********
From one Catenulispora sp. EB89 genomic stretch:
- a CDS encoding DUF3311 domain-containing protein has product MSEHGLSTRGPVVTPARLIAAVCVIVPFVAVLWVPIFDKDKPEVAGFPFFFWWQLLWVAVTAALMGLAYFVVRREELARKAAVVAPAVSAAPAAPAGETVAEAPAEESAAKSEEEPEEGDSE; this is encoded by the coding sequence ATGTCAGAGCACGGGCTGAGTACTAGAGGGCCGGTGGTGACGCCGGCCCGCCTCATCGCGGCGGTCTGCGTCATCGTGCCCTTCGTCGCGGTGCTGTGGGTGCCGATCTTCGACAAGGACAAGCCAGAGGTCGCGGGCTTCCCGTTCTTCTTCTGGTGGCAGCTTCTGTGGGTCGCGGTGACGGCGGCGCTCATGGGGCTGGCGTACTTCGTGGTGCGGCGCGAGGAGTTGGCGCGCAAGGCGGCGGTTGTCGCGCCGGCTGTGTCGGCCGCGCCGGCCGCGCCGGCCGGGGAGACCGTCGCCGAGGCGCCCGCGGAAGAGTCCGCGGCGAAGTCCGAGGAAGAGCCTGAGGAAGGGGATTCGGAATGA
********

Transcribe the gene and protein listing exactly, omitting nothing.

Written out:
From one Catenulispora sp. EB89 genomic stretch:
- a CDS encoding DUF3311 domain-containing protein has product MSEHGLSTRGPVVTPARLIAAVCVIVPFVAVLWVPIFDKDKPEVAGFPFFFWWQLLWVAVTAALMGLAYFVVRREELARKAAVVAPAVSAAPAAPAGETVAEAPAEESAAKSEEEPEEGDSE; this is encoded by the coding sequence ATGTCAGAGCACGGGCTGAGTACTAGAGGGCCGGTGGTGACGCCGGCCCGCCTCATCGCGGCGGTCTGCGTCATCGTGCCCTTCGTCGCGGTGCTGTGGGTGCCGATCTTCGACAAGGACAAGCCAGAGGTCGCGGGCTTCCCGTTCTTCTTCTGGTGGCAGCTTCTGTGGGTCGCGGTGACGGCGGCGCTCATGGGGCTGGCGTACTTCGTGGTGCGGCGCGAGGAGTTGGCGCGCAAGGCGGCGGTTGTCGCGCCGGCTGTGTCGGCCGCGCCGGCCGCGCCGGCCGGGGAGACCGTCGCCGAGGCGCCCGCGGAAGAGTCCGCGGCGAAGTCCGAGGAAGAGCCTGAGGAAGGGGATTCGGAATGA